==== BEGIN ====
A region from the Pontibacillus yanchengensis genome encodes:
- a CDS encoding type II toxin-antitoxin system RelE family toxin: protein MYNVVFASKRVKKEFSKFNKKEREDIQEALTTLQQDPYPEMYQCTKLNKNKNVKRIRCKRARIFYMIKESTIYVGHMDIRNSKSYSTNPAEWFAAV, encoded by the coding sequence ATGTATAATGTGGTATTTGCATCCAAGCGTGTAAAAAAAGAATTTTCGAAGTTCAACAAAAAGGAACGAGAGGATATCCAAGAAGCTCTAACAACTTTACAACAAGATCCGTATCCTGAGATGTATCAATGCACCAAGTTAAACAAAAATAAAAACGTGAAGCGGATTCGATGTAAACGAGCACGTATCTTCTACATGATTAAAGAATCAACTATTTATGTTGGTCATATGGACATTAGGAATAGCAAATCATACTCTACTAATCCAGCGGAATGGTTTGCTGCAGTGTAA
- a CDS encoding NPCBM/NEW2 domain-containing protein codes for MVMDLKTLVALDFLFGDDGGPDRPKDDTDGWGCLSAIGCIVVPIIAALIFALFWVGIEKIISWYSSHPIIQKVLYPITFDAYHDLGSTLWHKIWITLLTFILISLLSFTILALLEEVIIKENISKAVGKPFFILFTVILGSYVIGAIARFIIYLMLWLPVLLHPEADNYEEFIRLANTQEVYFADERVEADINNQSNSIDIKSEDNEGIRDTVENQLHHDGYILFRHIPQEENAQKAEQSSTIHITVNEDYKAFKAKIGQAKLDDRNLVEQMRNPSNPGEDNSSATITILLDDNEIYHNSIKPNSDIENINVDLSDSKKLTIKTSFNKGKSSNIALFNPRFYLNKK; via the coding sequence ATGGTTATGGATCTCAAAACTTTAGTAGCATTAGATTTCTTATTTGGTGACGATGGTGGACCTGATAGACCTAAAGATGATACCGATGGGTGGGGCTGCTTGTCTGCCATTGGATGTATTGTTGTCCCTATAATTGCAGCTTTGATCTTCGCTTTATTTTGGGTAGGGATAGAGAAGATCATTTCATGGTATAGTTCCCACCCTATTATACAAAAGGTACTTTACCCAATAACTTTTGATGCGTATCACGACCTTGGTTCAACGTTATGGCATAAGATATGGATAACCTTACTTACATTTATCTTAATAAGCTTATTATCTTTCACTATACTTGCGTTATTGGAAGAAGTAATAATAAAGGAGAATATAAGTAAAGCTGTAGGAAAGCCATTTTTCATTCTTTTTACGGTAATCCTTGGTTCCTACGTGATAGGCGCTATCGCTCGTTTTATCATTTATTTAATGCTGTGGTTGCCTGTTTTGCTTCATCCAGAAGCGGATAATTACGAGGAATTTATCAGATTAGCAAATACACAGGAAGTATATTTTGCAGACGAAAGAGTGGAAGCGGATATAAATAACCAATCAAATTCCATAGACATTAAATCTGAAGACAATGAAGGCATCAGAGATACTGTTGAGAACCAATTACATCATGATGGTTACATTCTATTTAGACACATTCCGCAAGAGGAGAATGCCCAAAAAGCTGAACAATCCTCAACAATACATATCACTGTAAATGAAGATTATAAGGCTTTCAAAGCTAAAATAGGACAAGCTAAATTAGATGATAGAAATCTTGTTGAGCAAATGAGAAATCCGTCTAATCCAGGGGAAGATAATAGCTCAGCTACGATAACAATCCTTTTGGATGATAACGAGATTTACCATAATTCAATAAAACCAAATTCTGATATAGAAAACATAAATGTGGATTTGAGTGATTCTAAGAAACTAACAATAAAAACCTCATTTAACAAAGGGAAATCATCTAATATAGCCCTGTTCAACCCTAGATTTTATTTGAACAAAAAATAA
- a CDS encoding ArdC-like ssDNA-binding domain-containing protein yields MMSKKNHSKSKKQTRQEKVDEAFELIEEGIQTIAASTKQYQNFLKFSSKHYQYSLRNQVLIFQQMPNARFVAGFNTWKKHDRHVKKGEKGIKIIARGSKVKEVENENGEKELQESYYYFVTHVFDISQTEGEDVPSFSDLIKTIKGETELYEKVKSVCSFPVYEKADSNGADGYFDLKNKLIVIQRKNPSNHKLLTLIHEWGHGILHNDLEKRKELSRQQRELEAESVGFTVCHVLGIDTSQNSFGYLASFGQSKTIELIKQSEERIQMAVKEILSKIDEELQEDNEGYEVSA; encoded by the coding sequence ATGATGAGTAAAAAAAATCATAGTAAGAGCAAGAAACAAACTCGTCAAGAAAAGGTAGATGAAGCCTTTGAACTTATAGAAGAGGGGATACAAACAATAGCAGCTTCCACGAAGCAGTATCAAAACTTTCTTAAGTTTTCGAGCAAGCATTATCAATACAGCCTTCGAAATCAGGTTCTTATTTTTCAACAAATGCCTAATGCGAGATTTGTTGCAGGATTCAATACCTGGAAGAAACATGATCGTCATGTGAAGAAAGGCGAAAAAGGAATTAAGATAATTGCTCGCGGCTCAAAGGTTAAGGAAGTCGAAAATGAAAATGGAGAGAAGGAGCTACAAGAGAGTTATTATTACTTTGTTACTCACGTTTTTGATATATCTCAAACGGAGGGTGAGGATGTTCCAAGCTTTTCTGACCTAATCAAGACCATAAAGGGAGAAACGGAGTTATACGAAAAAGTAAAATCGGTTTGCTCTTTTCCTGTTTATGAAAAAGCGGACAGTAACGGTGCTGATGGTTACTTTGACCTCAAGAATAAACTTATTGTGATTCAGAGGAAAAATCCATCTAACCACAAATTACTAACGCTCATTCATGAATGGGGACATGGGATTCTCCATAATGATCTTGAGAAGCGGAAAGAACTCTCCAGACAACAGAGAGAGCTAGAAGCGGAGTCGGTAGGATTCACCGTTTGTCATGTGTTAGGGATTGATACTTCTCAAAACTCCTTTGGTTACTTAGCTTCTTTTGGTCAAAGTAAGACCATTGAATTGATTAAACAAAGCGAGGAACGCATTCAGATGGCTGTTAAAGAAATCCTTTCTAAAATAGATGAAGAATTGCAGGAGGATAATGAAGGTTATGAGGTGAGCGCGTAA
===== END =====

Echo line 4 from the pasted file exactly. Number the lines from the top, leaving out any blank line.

- a CDS encoding ArdC-like ssDNA-binding domain-containing protein yields MMSKKNHSKSKKQTRQEKVDEAFELIEEGIQTIAASTKQYQNFLKFSSKHYQYSLRNQVLIFQQMPNARFVAGFNTWKKHDRHVKKGEKGIKIIARGSKVKEVENENGEKELQESYYYFVTHVFDISQTEGEDVPSFSDLIKTIKGETELYEKVKSVCSFPVYEKADSNGADGYFDLKNKLIVIQRKNPSNHKLLTLIHEWGHGILHNDLEKRKELSRQQRELEAESVGFTVCHVLGIDTSQNSFGYLASFGQSKTIELIKQSEERIQMAVKEILSKIDEELQEDNEGYEVSA; encoded by the coding sequence ATGATGAGTAAAAAAAATCATAGTAAGAGCAAGAAACAAACTCGTCAAGAAAAGGTAGATGAAGCCTTTGAACTTATAGAAGAGGGGATACAAACAATAGCAGCTTCCACGAAGCAGTATCAAAACTTTCTTAAGTTTTCGAGCAAGCATTATCAATACAGCCTTCGAAATCAGGTTCTTATTTTTCAACAAATGCCTAATGCGAGATTTGTTGCAGGATTCAATACCTGGAAGAAACATGATCGTCATGTGAAGAAAGGCGAAAAAGGAATTAAGATAATTGCTCGCGGCTCAAAGGTTAAGGAAGTCGAAAATGAAAATGGAGAGAAGGAGCTACAAGAGAGTTATTATTACTTTGTTACTCACGTTTTTGATATATCTCAAACGGAGGGTGAGGATGTTCCAAGCTTTTCTGACCTAATCAAGACCATAAAGGGAGAAACGGAGTTATACGAAAAAGTAAAATCGGTTTGCTCTTTTCCTGTTTATGAAAAAGCGGACAGTAACGGTGCTGATGGTTACTTTGACCTCAAGAATAAACTTATTGTGATTCAGAGGAAAAATCCATCTAACCACAAATTACTAACGCTCATTCATGAATGGGGACATGGGATTCTCCATAATGATCTTGAGAAGCGGAAAGAACTCTCCAGACAACAGAGAGAGCTAGAAGCGGAGTCGGTAGGATTCACCGTTTGTCATGTGTTAGGGATTGATACTTCTCAAAACTCCTTTGGTTACTTAGCTTCTTTTGGTCAAAGTAAGACCATTGAATTGATTAAACAAAGCGAGGAACGCATTCAGATGGCTGTTAAAGAAATCCTTTCTAAAATAGATGAAGAATTGCAGGAGGATAATGAAGGTTATGAGGTGAGCGCGTAA